# Polynomial Interpolation: Practice Versus Theory

I have posted several times, that it is possible to pre-compute a matrix, such that to multiply a set of input-samples by this matrix, will result in the coefficients of a polynomial, and that next, a fractional position within the center-most interval of this polynomial can be computed – as a polynomial – to arrive at a smoothing function. There is a difference between how I represented this subject, and how it would be implemented.

I assumed non-negative values for the Time parameter, from 0 to 3 inclusively, such that the interval from 1 … 2 can be smoothed. This might work well for degrees up to 3, i.e. for orders up to 4. But in order to compute the matrices accurately, even using computers, when the degree of the polynomial is anything greater than 3, it makes sense to assume x-coordinates from -1 … +2 , or from -3 … +3 . Because, we can instruct a computer to divide by 3 to the 6th power more easily than by 6 to the 6th power.

And then in general, the evaluation of the polynomial will take place over the interval 0 … +1 .

The results can easily be shifted anywhere along the x-axis, as long as we only do the interpolation closest to the center. But the computation of the inverse matrix cannot.

My Example

Also, if it was our goal to illustrate the system to a reader who is not used to Math, then the hardest fact to prove, would be that the matrix of terms has a non-zero determinant, and is therefore invertible, when some of the terms are negative, as it was before.

In this earlier posting, I wrote that if it was not our goal to determine a polynomial, which would require that a fractional value of X be put through that polynomial, but only our goal to interpolate a value of Y, corresponding to one known value of X, then the methods given suggest that a dot-product is possible, between several samples of Y, with a constant vector.

Well if the degree of the polynomial to use was 6, so that the order of the approximation was 7, then also, for a value of X equal to 0.5 , the vector of input-samples would need to be multiplied by this. I have stuck to  my convention of naming this midpoint ’15’, even though it might be more-aptly named ’05’ in this case, since it occurs at 0.5 . Please beware that this midpoint would have 4 samples preceding it, but only 3 following it, thus accounting for the lack of symmetry.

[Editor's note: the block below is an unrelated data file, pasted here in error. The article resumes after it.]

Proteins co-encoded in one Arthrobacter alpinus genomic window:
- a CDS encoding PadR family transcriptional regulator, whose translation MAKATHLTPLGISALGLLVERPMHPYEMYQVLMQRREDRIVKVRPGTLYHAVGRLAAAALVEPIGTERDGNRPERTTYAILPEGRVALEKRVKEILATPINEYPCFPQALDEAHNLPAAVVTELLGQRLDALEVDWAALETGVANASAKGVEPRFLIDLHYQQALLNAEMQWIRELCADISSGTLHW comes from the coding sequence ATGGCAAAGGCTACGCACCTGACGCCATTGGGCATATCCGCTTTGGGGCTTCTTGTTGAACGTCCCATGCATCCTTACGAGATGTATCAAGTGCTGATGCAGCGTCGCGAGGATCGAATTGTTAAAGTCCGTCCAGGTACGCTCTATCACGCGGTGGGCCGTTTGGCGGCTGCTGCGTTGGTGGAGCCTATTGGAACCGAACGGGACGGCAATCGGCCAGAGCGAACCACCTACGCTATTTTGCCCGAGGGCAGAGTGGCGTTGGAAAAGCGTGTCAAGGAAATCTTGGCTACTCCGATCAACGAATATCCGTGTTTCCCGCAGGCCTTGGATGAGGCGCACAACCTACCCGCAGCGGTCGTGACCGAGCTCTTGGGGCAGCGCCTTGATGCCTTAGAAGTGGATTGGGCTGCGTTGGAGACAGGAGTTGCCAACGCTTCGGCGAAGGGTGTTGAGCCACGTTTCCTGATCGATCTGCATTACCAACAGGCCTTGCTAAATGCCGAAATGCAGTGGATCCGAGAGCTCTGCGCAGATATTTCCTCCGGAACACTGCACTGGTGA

Yacas does not understand row vectors. The concept is to post-multiply the polynomial matrix I had generated before, by one row vector that represents the powers of the fractional value of X, thus obtaining one row vector, which is easy to write in pure Math. But to compensate for what Yacas cannot do, I needed to transpose the polynomial matrix first, and then to pre-multiply it by the corresponding column vector.

In the earlier exercise, I had failed at my goal to predict the cosine-wave at 0.75 Nyquist Frequency, more closely than the aliased frequency, which would have been 1.25 Nyquist, and more closely so than a linear interpolation would have accomplished.

This is to be expected, since that exercise only took into account 4 samples. What was perhaps not expected, was that the exercise can in fact be expanded to a 6th-degree polynomial. And so the following graph shows that because up to 7 samples can be taken into account, midway between X = 0 and X = 1 , this higher polynomial hugs the intended frequency very well, and ignores the aliased frequency completely:

This was the wxMaxima worksheet, which produced that plot.

(Edit 03/20/2017 : )

After some thought, I have come to the conclusion that a polynomial of the 6th degree, forming a 7th-order approximation, should not only be high-quality enough for 2x oversampling, but should actually be high-quality enough for 4x oversampling. This can be stated in a 7×3 matrix.

If 4x oversampling was used again in digital audio, the advantage would be that instead of chaining 3 Sallen-Key Butterworth Filters, and only being able to suppress the higher Nyquist Frequency by 50db or so, it should be possible to take advantage of having two octaves of separation, and to suppress the Nyquist Frequency by 72 db.

However, it would seem that this approach is only useful for playback, not for capture.

Dirk